Metacarpal Fracture

ExitCare Image The metacarpal bones are in the middle of the hand, connecting the fingers to the wrist. A metacarpal fracture is a break in one of these bones. It is common for an injury of the hand to break one or more of these bones. A metacarpal fracture of the fifth (little) finger, near the knuckle, is also known as a boxer's fracture.


  • Severe pain at the time of injury.

  • Pain, tenderness, swelling (especially the back of the hand).

  • Bruising of the hand within 48 hours.

  • Visible deformity, if the fracture out of alignment (displaced).

  • Numbness or paralysis from swelling in the hand, causing pressure on the blood vessels or nerves (uncommon).


  • Direct hit (trauma) to the hand, such as a striking blow with the fist.

  • Indirect stress to the hand, such as twisting or violent muscle contraction (uncommon).


  • Contact sports (football, rugby, soccer).

  • Sports that require hitting (boxing, martial arts).

  • History of bone or joint disease, including osteoporosis.

  • Poor hand strength and flexibility.


  • Maintain proper conditioning:

  • Hand and finger strength.

  • Flexibility and endurance.

  • For contact sports, wear properly fitted and padded protective equipment for the hand.

  • Learn and use proper technique when hitting, punching, and landing from a fall.


If treated properly, metacarpal fractures can be expected to heal within 4 to 6 weeks. For severe injuries, surgery may be needed.


  • Fracture does not heal (nonunion).

  • Heals in a poor position, including twisted fingers (malunion).

  • Chronic pain, stiffness, or swelling of the hand.

  • Excessive bleeding in the hand, causing pressure and injury to nerves and blood vessels (rare).

  • Unstable or arthritic joint, following repeated injury or delayed treatment.

  • Hindrance of normal hand growth in children.

  • Infection in open fractures (skin broken over fracture) or at the incision or pin sites, if surgery was performed.

  • Shortening or injured bones.

  • Bony bump (spur) or loss of shape of the knuckles.


Treatment will vary, depending on the extent of the injury. First, ice and medicine will help reduce pain and inflammation. For a single metacarpal fracture that is not displaced and does not involve the joint, restraint is usually sufficient for healing to occur. Multiple metacarpal fractures, fractures that are displaced, or fractures involving the joint may require surgery. Surgery often involves placing pins and screws in the bones, to hold them in place. Restraint of the injury follows surgery, to allow for healing. After restraint (with or without surgery), stretching and strengthening exercises may be needed to regain strength and a full range of motion. Exercises may be done at home or with a therapist. Sometimes, depending on the sport and position, a brace or splint may be needed when first returning to sports.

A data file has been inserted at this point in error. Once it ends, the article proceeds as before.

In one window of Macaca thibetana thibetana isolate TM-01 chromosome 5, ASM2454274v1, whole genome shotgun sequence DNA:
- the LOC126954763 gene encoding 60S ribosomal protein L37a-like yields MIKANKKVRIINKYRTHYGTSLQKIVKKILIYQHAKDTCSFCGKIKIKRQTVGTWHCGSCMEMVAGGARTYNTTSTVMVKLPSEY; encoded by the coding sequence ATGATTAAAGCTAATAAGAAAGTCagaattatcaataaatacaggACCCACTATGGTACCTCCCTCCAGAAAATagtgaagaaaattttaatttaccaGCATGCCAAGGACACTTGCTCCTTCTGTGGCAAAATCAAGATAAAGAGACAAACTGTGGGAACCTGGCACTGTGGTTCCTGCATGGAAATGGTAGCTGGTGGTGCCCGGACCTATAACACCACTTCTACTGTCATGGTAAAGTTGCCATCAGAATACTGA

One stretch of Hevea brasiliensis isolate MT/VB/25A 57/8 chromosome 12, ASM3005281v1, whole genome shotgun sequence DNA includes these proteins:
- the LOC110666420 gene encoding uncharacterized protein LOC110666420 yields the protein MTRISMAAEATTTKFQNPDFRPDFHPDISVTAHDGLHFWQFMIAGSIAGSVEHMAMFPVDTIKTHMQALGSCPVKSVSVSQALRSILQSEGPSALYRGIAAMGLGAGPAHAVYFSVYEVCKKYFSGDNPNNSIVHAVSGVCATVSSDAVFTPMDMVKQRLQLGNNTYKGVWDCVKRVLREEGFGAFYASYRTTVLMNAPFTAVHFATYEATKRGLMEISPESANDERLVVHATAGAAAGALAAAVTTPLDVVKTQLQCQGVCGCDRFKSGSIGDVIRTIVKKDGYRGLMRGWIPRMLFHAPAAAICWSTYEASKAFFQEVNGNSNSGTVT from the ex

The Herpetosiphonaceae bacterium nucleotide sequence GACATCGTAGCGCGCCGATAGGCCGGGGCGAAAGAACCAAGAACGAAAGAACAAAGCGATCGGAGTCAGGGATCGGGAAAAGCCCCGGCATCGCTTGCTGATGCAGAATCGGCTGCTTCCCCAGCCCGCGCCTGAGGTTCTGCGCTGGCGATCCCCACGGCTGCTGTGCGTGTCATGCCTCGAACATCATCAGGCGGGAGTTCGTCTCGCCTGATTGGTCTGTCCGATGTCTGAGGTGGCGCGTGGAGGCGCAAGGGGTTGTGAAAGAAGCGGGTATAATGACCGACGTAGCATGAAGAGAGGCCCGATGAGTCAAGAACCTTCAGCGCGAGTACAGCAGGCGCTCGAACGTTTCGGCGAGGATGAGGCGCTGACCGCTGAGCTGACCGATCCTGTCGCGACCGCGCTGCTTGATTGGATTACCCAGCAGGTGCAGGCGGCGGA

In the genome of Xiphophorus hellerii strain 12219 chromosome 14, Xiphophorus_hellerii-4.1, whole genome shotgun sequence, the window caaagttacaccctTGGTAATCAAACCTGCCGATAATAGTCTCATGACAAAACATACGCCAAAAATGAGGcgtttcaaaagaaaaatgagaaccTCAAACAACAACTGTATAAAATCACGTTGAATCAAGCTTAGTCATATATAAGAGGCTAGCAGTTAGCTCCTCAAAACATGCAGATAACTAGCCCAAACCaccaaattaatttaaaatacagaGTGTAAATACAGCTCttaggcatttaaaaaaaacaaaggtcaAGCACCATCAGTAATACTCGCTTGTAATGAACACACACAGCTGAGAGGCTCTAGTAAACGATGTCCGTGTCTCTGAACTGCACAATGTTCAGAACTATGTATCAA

• Do not take pain medicine for 7 days before surgery.

  • Only take over-the-counter or prescription medicines for pain, fever, or discomfort as directed by your caregiver.

  • Prescription pain medicines are usually prescribed only after surgery. Use only as directed and only as much as you need.


Cold treatment (icing) should be applied for 10 to 15 minutes every 2 to 3 hours for inflammation and pain, and immediately after activity that aggravates your symptoms. Use ice packs or an ice massage.


  • Pain, tenderness, or swelling gets worse even with treatment.

  • You have pain, numbness, or coldness in the hand.

  • Blue, gray, or dark color appears in the fingernails.

  • Any of the following occur after surgery:

  • You have an oral temperature above 102° F (38.9° C), not controlled by medicine.

  • You have increased pain, swelling, redness, drainage of fluids, or bleeding in the affected area.

  • New, unexplained symptoms develop. (Drugs used in treatment may produce side effects.)